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This Week’s Must-See Art Events: Winter is Coming

by Michael Anthony Farley on March 13, 2017
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The week is of course dominated by two news items: The Whitney Biennial and The Wintery Downfall.

After the blizzard, Wednesday is a great opportunity to get yourself in the snowy mood, art-wise. Enjoy doses of culture from freezing, windswept regions, including Marsden Hartley’s Maine at The Met Breuer (if you’re missing the Whitney’s old digs) and Berlin-based Danish/Norwegian duo Elmgreen & Dragset in conversation with Dan Cameron at The Flag Art Foundation. Later, catch the Icelandic thriller Hevn at Scandinavia House’s New Nordic Cinema screening series.

Other highlights include Fort Gansevoort’s female-perspective sports show March Madness Thursday night and TRANSFER’s four year birthday party, which will feature affordable editions from some of our favorite digital artists.

Oh yeah, and make time to check out the Biennial. I’m told it’s good, but “traumatic”. An appropriately bleak show to match our physical and political climate?

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This Week’s Must-See Art Events: Nightmares Before Christmas

by Michael Anthony Farley on December 12, 2016
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This week there’s not a lot of art stuff happening beyond holiday parties and craft fairs. One could say NYC’s taken an unexpectedly Middle-American turn in that regard, were it not for how morbid so much of the week’s happenings are. Tuesday night, scholars Sam Tanenhaus and Richard Wolin perform a post-election autopsy on the American Republic and speculate about its afterlife (hint: It’s not looking good) at CUNY. For a slightly less depressing evening, head to Ubu Gallery where German artist Heide Hatry is opening a new series of drawings made with the ashes of human remains. If that’s not enough mortuary holiday cheer for you, Con Artist Collective is throwing a fake memorial art show for the comedian Bill Murray (one of the few national treasures that hasn’t died in 2016). Thursday night we’re looking forward to a subversive holiday group show at Kate Werble Gallery, and a six-hour night of discussions about Art After Trump at Housing Works.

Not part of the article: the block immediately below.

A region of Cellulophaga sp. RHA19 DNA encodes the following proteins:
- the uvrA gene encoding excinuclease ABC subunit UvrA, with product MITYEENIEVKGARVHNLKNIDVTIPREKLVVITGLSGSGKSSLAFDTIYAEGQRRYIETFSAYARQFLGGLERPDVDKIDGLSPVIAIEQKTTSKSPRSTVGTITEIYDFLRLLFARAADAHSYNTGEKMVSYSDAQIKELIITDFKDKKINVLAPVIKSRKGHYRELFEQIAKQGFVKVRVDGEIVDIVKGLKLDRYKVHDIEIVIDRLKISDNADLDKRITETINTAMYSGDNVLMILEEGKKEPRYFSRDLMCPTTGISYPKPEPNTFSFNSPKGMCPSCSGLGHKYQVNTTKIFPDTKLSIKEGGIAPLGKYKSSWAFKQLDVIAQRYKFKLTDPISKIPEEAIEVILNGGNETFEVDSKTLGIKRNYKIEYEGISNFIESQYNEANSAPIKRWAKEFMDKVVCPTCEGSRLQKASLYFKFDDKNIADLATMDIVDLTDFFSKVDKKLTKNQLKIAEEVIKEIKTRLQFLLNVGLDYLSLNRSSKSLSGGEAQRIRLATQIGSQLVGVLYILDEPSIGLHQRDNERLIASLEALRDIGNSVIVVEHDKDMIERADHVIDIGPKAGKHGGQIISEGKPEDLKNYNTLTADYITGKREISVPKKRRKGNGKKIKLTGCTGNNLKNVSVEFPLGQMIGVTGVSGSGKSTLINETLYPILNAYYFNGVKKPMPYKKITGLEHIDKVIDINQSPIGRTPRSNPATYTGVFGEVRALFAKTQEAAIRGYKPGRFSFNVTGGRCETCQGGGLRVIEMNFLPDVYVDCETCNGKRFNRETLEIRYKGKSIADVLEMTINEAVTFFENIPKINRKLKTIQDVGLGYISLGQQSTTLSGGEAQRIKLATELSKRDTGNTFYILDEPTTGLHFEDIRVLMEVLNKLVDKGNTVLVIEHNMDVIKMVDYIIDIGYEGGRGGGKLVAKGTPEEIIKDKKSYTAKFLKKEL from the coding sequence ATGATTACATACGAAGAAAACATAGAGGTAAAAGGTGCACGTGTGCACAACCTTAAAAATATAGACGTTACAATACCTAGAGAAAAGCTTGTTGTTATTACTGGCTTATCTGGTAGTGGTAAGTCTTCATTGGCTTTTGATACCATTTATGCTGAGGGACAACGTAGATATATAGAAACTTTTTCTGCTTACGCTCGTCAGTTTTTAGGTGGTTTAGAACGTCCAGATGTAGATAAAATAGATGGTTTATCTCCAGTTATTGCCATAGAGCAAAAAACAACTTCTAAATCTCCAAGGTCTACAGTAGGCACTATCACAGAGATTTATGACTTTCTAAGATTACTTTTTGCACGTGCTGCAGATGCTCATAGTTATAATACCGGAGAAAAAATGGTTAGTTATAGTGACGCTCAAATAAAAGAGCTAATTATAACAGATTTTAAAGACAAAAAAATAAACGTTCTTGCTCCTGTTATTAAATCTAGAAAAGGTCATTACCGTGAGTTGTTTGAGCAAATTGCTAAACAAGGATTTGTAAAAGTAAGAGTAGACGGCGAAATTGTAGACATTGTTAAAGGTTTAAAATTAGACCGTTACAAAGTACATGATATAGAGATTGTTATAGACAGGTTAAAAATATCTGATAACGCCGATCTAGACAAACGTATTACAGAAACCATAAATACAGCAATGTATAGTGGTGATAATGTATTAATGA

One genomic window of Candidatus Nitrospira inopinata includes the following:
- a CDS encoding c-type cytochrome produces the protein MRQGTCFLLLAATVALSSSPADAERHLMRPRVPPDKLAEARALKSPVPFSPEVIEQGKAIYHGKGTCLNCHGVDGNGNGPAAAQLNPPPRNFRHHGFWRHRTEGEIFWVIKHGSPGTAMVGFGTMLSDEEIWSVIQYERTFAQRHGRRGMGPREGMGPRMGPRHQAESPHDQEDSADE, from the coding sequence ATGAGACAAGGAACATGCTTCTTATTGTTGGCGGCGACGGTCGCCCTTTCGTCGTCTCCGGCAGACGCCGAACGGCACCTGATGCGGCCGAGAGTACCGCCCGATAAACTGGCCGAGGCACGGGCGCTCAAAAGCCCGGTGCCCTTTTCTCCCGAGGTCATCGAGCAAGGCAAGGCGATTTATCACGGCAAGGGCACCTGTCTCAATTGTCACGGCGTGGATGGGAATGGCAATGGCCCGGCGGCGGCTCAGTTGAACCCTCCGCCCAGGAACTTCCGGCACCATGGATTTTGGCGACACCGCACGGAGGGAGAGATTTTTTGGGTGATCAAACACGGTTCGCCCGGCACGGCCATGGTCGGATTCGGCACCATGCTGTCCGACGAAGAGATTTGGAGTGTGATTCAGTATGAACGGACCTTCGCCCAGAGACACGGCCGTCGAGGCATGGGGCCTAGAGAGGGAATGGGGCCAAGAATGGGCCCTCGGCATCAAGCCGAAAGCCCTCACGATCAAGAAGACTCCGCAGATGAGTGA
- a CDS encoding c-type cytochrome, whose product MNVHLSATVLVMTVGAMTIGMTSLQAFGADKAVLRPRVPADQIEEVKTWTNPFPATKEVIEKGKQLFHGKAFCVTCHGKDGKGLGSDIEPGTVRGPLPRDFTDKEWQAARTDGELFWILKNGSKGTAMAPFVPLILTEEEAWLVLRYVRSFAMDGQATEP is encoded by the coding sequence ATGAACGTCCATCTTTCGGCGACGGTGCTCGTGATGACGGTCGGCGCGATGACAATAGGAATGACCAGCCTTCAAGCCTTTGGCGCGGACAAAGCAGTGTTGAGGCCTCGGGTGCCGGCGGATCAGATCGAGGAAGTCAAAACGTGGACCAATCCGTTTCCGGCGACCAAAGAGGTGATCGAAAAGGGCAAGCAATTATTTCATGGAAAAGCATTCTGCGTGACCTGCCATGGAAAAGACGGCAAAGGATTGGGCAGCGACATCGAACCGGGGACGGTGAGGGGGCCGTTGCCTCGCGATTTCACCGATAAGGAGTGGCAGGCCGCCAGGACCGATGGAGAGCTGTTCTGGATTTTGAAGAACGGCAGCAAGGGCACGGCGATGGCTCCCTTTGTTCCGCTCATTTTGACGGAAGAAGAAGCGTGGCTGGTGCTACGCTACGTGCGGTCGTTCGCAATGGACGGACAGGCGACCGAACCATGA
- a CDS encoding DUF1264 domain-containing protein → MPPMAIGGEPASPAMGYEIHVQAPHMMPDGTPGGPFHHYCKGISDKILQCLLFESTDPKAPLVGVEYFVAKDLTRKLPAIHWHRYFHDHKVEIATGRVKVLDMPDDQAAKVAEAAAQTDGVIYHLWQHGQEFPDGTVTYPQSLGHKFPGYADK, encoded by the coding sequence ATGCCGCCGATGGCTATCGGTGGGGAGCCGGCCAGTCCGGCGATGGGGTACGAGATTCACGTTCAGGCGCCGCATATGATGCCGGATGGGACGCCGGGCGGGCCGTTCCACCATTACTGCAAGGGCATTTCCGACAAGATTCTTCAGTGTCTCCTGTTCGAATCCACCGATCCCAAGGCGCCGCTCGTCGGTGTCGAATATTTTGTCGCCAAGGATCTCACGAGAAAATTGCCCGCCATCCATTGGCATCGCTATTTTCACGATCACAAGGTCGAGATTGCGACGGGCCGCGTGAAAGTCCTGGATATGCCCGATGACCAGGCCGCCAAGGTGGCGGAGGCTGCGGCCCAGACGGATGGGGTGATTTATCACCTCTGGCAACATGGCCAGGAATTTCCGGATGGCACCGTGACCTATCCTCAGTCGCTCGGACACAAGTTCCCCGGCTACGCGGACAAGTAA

Friday night, things get a little less bleak city-wide. P! and Beverly’s are hosting events for a Bard CSS project that sprawls across Chinatown and continues with satellite events all weekend. At Brooklyn’s Orgy Park, a group show invites painters to make something collaborative, and in Queens, MoMA PS1 is throwing a holiday party for artists that looks totally bonkers. Have some spiked hot chocolate. After a week of thinking about Trump and death, you’re going to need it.

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This Week’s Must-See Art Events: Gallery Armageddon

by Paddy Johnson Michael Anthony Farley Rea McNamara on January 4, 2016